Micro drives with the “strength of a giant” #
Mechanical stress test for component solder joints and bonding wires #
From consumer electronics to systems control, automotive technology to aviation and aerospace – today, electronics are absolutely essential in many sectors. They increasingly replace mechanical components, eliminating wear and tear and thereby extending the service life. What is easily forgotten in this regard is that electronics are also subject to the laws of mechanics. Mechanical test equipment is crucial to test components for the secure hold of welded, soldered or adhesive bonds. A new, mechanically intricate test probe with universal clamping jaws, that can even grasp the individual bonding wires, is in line with the trend toward ever smaller components. Serving as an actuator for these is a micro drive that can be precisely controlled using a miniaturised motion controller to relieve the control unit in the test device.
For electronics components, mechanical durability is no end in itself. Thermal stress, ageing or magnetic influences can also impair the fastening points of components on circuit boards. Even if the welded, soldered or adhesively-bonded points withstand the stress, the circuit path can still separate from the supporting board. To even attempt a quality assurance for such stresses, mechanical stress tests are essential. Special testing machines made by xyztec in the Netherlands, such as the Sigma Series, provide certainty as to whether the construction or the soldering process meets the specifications. One problem with this is the large spectrum of component shapes and sizes and, as a consequence of this, also the broad range of forces that must be exactly measured. Especially with regard to the measurement of “tensile stress”, this requires effective adaptation of the test equipment to utilise modern electronics.
The Dutch specialists therefore decided to design the test probe for tensile tests as universally applicable as possible. Thus, in the Tweezer model, electrically powered, interchangeable grippers are used in the probe. These can grip a diverse range of components and even bonding wires. The principle of the test probe demanded a very small drive, and xyztec put its trust into FAULHABER as a partner for it.
Mechanically intricate implementation. Securely gripping the smallest components for mounting is comparatively simple; often, a vacuum-gripper is entirely sufficient. With a stress test it is a completely different situation. In the case of the electrical, interchangeable head, the tensile “testing force” amounts to some 0 to 80 N, with a maximum of 100 N. This requires gripping forces of up to 80 N at the tips of the grippers. The drive must be able to quickly – the closing time of the jaws is only about 1 second – and reproducibly deliver this force in the test probe in order to achieve an acceptable operating rate during automatic tests.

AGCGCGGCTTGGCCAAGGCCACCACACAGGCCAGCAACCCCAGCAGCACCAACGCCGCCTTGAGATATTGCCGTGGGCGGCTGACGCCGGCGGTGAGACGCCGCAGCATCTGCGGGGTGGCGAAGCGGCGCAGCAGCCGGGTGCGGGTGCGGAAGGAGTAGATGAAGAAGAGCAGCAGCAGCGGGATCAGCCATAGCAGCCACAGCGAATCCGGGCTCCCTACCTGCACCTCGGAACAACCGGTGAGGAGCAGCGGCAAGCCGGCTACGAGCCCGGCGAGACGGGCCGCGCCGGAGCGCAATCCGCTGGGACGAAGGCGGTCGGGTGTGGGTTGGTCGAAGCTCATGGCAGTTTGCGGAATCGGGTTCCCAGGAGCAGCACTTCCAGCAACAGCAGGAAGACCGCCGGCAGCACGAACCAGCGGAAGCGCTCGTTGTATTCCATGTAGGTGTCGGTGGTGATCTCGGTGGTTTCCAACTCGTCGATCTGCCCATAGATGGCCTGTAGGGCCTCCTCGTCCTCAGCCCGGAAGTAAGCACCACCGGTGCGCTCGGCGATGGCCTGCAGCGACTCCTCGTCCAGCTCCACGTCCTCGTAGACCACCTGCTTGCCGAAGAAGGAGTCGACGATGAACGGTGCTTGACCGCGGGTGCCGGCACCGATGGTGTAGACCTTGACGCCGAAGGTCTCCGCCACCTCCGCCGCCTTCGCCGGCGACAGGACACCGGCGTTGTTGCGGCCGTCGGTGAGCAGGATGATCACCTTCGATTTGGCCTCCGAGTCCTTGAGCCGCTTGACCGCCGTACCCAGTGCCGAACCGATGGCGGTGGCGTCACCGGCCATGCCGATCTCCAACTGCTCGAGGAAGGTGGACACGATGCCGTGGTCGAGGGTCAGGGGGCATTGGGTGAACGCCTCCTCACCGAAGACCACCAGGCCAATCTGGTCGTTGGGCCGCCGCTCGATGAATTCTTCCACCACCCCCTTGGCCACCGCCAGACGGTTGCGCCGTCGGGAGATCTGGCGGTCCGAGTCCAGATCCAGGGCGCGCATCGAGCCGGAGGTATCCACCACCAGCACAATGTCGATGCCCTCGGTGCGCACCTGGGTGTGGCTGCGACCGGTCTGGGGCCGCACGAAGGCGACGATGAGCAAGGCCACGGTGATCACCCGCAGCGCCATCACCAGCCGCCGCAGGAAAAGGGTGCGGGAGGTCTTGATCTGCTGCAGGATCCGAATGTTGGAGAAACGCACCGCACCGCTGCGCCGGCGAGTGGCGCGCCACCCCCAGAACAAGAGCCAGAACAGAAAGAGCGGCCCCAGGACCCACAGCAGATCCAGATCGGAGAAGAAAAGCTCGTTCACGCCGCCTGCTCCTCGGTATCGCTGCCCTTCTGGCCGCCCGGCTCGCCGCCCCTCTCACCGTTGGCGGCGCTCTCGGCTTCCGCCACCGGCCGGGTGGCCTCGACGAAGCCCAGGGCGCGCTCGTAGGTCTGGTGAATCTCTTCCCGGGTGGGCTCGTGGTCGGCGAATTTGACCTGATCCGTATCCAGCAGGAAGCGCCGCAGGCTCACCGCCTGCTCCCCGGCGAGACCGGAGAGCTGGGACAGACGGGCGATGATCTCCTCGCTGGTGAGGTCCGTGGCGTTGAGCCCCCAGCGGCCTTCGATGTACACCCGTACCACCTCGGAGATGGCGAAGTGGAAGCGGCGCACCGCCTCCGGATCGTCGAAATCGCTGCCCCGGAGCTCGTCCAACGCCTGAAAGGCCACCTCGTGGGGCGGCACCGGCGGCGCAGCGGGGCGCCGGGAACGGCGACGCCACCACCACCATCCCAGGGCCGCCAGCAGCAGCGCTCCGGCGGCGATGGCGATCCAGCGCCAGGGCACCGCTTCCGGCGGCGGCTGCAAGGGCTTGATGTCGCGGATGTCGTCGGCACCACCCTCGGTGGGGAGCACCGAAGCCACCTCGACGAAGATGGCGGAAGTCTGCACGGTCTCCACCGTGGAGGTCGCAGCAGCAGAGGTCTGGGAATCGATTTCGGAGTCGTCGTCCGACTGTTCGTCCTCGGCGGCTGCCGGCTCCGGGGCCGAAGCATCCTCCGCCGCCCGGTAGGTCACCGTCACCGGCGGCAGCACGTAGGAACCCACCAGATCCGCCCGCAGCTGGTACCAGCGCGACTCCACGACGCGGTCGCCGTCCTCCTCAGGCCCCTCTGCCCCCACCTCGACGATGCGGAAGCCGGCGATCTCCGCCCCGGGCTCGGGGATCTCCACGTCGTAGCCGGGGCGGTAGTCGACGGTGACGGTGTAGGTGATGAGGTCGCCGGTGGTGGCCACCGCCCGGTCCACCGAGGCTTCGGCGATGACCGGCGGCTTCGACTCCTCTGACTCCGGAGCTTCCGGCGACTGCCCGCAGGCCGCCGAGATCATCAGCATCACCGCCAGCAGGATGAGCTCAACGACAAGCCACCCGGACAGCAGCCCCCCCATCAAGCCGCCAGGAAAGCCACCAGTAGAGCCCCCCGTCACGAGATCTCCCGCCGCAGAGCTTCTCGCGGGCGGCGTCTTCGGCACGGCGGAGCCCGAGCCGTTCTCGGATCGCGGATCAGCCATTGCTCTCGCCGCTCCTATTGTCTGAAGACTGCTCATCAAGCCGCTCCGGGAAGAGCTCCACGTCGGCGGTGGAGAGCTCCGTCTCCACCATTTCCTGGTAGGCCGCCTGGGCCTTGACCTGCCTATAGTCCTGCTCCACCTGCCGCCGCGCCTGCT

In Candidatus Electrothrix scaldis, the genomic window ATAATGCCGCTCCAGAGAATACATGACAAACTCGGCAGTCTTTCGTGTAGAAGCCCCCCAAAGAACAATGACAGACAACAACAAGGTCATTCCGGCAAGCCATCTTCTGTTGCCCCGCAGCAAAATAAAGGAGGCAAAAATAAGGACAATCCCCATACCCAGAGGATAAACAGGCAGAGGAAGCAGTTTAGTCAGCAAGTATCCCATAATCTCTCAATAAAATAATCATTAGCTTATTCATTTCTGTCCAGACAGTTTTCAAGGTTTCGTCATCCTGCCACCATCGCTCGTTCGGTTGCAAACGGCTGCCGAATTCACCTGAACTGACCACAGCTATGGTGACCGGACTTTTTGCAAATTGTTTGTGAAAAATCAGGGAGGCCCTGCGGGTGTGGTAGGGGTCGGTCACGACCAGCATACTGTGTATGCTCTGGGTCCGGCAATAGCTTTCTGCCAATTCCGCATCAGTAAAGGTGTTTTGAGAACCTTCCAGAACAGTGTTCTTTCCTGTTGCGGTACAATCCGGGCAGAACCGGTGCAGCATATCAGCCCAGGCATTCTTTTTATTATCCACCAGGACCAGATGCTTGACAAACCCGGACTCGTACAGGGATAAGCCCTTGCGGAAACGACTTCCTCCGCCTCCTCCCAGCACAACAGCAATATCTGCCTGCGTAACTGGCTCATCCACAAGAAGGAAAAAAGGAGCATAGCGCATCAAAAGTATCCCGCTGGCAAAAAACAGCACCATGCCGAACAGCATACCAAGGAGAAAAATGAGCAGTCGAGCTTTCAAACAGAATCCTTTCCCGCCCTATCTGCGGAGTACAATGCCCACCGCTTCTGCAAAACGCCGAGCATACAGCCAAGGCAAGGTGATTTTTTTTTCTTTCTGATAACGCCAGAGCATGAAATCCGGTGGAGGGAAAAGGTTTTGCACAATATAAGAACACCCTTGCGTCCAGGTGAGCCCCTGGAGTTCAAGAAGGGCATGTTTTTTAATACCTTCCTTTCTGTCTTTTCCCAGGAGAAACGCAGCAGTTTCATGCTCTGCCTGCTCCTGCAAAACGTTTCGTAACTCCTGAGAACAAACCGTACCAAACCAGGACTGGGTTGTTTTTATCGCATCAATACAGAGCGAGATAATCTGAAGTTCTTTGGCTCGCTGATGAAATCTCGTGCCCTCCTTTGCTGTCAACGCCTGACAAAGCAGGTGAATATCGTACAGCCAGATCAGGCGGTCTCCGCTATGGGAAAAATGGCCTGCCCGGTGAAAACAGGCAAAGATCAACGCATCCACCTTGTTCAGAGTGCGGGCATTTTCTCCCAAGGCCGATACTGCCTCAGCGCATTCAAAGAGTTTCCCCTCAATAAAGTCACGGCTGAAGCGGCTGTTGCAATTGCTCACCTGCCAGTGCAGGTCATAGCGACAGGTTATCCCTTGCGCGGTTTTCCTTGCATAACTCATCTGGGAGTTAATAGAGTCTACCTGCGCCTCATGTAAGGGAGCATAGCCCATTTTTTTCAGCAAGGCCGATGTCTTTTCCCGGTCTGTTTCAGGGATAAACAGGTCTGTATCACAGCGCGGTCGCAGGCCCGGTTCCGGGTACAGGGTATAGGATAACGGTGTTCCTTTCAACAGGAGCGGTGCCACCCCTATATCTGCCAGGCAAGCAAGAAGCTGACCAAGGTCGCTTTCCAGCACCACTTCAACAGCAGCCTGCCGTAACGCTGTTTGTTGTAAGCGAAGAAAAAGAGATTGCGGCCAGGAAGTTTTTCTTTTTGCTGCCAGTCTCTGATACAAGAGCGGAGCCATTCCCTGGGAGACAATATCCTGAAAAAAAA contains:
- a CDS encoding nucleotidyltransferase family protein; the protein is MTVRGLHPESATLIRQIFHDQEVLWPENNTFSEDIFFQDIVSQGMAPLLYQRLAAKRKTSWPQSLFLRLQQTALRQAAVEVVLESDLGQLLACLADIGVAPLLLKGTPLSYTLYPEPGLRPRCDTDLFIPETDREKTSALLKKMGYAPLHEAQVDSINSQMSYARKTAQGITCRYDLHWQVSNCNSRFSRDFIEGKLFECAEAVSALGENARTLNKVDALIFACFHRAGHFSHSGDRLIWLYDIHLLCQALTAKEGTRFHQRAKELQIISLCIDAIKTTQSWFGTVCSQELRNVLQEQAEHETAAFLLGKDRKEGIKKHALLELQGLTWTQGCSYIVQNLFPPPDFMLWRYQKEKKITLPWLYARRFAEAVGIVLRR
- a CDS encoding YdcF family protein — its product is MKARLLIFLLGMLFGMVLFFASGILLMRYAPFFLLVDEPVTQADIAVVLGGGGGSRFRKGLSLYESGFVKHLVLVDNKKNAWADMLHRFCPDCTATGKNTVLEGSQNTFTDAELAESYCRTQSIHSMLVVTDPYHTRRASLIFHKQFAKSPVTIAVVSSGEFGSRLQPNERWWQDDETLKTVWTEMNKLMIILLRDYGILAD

The engineers solved this problem by combining several components. A threephase, 5 mm diameter micro motor with compact planetary gearhead and spindle shaft output serves as the heart of the drive. A special four-quadrant encoder is mounted on this spindle so that positioning in the micro-range is possible. The drive is controlled by means of a speciallytuned motion controller that is also very compact. It also takes care of regulating the retention force by varying the current flow through the motor. Additional force sensors (strain gauges) on the grippers verify the result to ensure that consistent, exact clamping values are always adhered to. The offset transmission with spindle shaft reduces the rotational speed and increases the torque.
Powerful drive system with the smallest installed size. The test probe for the tensile test is 360° pivot-mounted in the basic unit. The rotary movement is achieved by means of a gear wheel on the probe and external drive. All other functionally necessary components must be located in the Tweezer itself.
These include the sophisticated mechanical workings for the reliable linear guidance, which – considering the forces of up to 100 N – may not be built too delicately. After all, a deformation of the guide in the probe would impair the precision of the measurement. Quite a few additional components are also included to achieve the widest possible measuring scope: In addition to the guidance, the probe contains the easily exchangeable grippers, the drive motor with the spindle gear fitted, the motion controller for the drive, the position encoder for measuring the gripper opening, force sensors, integrated CPU with firmware and a USB interface, and for manual measurements also a controllable LED illumination.
In all areas, including testing technology, the continuous trend towards miniaturisation is a challenge for the components to be used. FAULHABER has the largest range of micro drive technologies for this purpose.